[Todos CMAT] IMU-Net 42: July 2010 (fwd)

Dr. Roberto Markarian - IMERL roma en fing.edu.uy
Mar Jul 27 16:19:41 UYT 2010


IMU-Net 42: July 2010

A Bimonthly Email Newsletter from the International Mathematical Union
Editor: Mireille Chaleyat-Maurel, University Paris Descartes, Paris, France


1. Editorial
2. IMU Prizes and Medals 2010
3. A contribution by D. Mumford
4. IMU on the Web
5. IMU booklet
6. A new President for EMS
7. Passing away of V. Arnold
8. Kyoto Prize
9. Ramanujan Prize Call for Nominations
10. Subscribing to IMU-Net



As the Hyderabad ICM approaches, I would like to draw your attention
to two events to be held there.

The first, on Wednesday 25 August from 17.00-19.00, is a panel
discussion meeting organized by the London Mathematical Society on
Mechanisms for strengthening mathematics in developing countries. This
meeting will highlight three such mechanisms,  the Mentoring African
Research in Mathematics project (MARM), the IMU Volunteer Lecturer
Program, and the work of the International Centre for Theoretical
Physics (ICTP) Trieste.  The questions to be addressed include: What
are the best mechanisms? What principles should underlie them? Are
there effective ways in which different types of project can
cooperate? How can individuals and institutions contribute to these

The second, on Thursday 26 August from 18.00-20.00 is a Round Table
organized by CEIC and chaired by IMU President  László Lovászon The
use of metrics in evaluating research. It will be a follow-up meeting
to the IMU/ICIAM/IMS report on Citation Statistics
http://www.mathunion.org/fileadmin/IMU/Report/CitationStatistics.pdf ,
which highlighted the dangers of uncritical use of impact factors,
which play an increasing role in funding, promotions and library
purchases.  The Round Table will consider such questions as: Are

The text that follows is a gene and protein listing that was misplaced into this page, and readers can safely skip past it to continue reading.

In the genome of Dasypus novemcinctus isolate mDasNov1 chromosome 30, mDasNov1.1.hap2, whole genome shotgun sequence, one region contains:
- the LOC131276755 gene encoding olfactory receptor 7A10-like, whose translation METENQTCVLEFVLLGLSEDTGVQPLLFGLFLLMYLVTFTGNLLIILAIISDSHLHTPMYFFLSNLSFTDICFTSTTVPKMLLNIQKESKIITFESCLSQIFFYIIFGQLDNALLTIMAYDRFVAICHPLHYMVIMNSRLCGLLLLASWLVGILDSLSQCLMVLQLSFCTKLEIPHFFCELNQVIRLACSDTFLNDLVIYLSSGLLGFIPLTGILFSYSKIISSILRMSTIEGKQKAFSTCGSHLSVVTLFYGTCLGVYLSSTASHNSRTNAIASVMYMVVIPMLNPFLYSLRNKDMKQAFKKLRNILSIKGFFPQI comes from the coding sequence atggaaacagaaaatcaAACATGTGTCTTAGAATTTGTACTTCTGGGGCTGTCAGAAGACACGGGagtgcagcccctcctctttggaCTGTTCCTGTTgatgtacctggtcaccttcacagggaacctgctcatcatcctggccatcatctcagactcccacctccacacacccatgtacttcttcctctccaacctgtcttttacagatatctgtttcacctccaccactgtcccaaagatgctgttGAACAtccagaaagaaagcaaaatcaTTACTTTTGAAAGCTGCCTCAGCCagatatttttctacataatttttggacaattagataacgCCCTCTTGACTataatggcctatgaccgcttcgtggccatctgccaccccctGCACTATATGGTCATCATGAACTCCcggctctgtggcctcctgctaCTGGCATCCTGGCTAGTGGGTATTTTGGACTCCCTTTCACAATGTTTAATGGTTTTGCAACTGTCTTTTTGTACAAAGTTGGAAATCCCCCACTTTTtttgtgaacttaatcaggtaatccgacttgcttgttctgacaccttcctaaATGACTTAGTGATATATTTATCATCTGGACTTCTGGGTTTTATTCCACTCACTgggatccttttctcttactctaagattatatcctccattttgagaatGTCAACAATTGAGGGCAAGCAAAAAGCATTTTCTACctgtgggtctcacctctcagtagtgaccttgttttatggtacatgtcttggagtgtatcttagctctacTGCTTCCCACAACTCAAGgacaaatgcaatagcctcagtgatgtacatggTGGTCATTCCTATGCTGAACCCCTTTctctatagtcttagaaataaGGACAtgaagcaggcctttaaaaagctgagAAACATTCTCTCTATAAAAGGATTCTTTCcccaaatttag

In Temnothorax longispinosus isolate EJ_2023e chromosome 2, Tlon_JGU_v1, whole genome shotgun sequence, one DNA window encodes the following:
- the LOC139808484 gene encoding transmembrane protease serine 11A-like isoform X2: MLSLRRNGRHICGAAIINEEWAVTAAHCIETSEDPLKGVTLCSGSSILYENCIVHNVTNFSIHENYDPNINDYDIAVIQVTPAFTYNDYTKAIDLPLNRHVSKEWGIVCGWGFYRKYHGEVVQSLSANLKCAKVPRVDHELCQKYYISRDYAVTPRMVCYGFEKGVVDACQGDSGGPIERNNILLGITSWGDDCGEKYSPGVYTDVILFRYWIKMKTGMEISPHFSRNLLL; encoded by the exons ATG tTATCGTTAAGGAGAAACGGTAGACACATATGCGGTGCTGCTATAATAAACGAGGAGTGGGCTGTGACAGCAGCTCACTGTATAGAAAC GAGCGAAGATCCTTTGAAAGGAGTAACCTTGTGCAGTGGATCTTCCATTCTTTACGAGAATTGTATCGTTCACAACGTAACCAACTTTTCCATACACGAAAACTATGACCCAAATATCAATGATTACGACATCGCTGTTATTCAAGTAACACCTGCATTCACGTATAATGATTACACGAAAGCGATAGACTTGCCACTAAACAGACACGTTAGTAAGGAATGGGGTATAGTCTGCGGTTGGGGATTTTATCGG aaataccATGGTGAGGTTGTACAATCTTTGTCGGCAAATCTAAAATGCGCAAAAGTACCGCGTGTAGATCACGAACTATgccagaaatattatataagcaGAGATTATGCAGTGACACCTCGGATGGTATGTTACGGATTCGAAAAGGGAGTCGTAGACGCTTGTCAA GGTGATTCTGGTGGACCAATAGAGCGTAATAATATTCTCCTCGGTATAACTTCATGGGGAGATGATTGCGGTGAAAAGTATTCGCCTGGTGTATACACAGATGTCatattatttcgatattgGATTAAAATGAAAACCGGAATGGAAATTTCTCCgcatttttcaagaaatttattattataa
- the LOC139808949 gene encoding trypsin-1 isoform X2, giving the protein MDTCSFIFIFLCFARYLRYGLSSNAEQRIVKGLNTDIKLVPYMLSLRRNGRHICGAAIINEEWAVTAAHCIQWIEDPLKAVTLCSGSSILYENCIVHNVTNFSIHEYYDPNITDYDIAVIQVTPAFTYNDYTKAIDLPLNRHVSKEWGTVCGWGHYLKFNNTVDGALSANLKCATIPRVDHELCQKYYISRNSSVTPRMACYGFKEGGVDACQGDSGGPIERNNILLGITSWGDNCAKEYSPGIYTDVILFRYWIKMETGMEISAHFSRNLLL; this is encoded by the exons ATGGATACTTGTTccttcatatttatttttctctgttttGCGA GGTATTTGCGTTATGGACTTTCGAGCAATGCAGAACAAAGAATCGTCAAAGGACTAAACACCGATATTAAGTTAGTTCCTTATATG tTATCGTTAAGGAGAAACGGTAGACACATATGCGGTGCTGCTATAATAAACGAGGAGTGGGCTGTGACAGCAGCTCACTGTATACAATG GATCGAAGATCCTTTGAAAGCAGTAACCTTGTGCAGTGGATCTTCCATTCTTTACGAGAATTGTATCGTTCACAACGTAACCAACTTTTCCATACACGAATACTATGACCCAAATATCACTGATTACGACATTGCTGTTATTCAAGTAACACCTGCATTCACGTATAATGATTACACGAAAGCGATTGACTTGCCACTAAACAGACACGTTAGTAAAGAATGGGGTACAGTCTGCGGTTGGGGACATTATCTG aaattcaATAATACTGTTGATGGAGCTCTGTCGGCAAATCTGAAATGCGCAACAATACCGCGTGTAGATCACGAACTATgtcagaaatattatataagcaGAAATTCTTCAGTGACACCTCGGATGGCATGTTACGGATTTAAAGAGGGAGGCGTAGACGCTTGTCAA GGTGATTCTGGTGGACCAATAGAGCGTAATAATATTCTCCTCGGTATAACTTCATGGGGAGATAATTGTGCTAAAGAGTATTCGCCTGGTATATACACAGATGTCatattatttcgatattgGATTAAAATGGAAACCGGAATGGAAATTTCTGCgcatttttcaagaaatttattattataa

impact factors and other such indices good measures of journal
quality, and should they be used to evaluate research and individuals?
What can be done about unethical practices like impact factor
manipulation? Is there a role for metrics in evaluating research? Are
there better alternatives?

If you are attending the ICM I hope you will consider participating in
these meetings, which concern matters of central importance to the
international mathematical community.

John Ball
Chair, IMU Committee on Electronic Information and Communication (CEIC)



One of the "big events" in mathematics is the quadrennial ICM Opening
Ceremony. In 2010 this takes place in Hyderabad, India, where, e.g.,
on August 19 between 9:30 and 12:30 Indian time, Shrimati Pratibha
Patil, the Honourable President of India, will give away the IMU
awards (a medal and a cheque for each of the prize winners). All
recipients will attend the ceremony, their names remain secret until
August 19.

IMU is grateful to the selection committees who have done a great job
by selecting outstanding mathematicians for the Fields Medal
(recognizing outstanding mathematical achievement), the Rolf
Nevanlinna Prize (honoring distinguished achievements in mathematical
aspects of information science), the Carl Friedrich Gauss Prize (for
outstanding mathematical contributions with significant impact outside
of mathematics), and the new Chern Medal (awarded to an individual
whose accomplishments warrant the highest level of recognition for
outstanding achievements in the field of mathematics). For the Fields
Medal and the Nevanlinna Prize the 40th birthday of a recipient must
not have occurred before January 1, 2010.

The Web page with detailed information about the Prizes has been
updated and contains new photos of the medals as well as information
about the physical properties of the medals (they are all made of
gold) and the cash values of the awards. If you are interested check


and the links on these Web pages.



David Mumford, President of IMU in the years 1995-1998, has sent the
editor the following paper, written on the occasion of the ICM in 1998.
With the ICM 2010 coming up, the editor believes his thoughts are of
interest to the readers of IMU-Net. See


"The Future Impact of Internet-Based Technologies on Academic"
Abridged version of an address by Terence Tao given at a meeting of
the American Academy of Arts and Sciences, on the occasion of his
induction into the Academy, October 10, 2009.

[Editor's Note:
- Terence Tao is Professor of Mathematics at University of California,
Los Angeles (UCLA). He is Fields medalist 2006. His blog is
- full version of the address at
and printed in Bulletin of the American Academy, v. 62(2) : 3-5 2010.
Short version available at the author's blog.]

"It's a great honour, both to be inducted to the Academy and to address
you all today. I must confess that while I have given over a hundred
scientific talks, this is only my second speech; and the first one was
when I was nine. So I please bear with me; I'll try not to sound like
a nine-year-old.

I would like to talk about the impact of the internet, and all the
unreasonably effective services it has spawned, from modern search